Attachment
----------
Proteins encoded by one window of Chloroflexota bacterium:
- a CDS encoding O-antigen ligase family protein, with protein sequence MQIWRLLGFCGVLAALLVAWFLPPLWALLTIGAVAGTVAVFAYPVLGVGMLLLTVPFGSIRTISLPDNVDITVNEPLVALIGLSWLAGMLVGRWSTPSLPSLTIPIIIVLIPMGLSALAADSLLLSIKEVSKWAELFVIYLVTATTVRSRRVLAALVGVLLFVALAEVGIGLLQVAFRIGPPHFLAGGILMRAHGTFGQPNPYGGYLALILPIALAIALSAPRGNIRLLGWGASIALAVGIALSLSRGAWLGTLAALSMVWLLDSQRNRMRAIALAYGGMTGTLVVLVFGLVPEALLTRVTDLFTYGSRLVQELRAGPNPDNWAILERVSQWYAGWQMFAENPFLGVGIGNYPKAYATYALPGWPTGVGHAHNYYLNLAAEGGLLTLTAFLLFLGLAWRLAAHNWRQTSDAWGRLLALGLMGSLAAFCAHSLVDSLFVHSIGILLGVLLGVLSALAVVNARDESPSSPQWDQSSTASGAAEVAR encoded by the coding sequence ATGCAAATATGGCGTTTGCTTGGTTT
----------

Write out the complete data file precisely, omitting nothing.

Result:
Proteins encoded by one window of Chloroflexota bacterium:
- a CDS encoding O-antigen ligase family protein, with protein sequence MQIWRLLGFCGVLAALLVAWFLPPLWALLTIGAVAGTVAVFAYPVLGVGMLLLTVPFGSIRTISLPDNVDITVNEPLVALIGLSWLAGMLVGRWSTPSLPSLTIPIIIVLIPMGLSALAADSLLLSIKEVSKWAELFVIYLVTATTVRSRRVLAALVGVLLFVALAEVGIGLLQVAFRIGPPHFLAGGILMRAHGTFGQPNPYGGYLALILPIALAIALSAPRGNIRLLGWGASIALAVGIALSLSRGAWLGTLAALSMVWLLDSQRNRMRAIALAYGGMTGTLVVLVFGLVPEALLTRVTDLFTYGSRLVQELRAGPNPDNWAILERVSQWYAGWQMFAENPFLGVGIGNYPKAYATYALPGWPTGVGHAHNYYLNLAAEGGLLTLTAFLLFLGLAWRLAAHNWRQTSDAWGRLLALGLMGSLAAFCAHSLVDSLFVHSIGILLGVLLGVLSALAVVNARDESPSSPQWDQSSTASGAAEVAR encoded by the coding sequence ATGCAAATATGGCGTTTGCTTGGTTT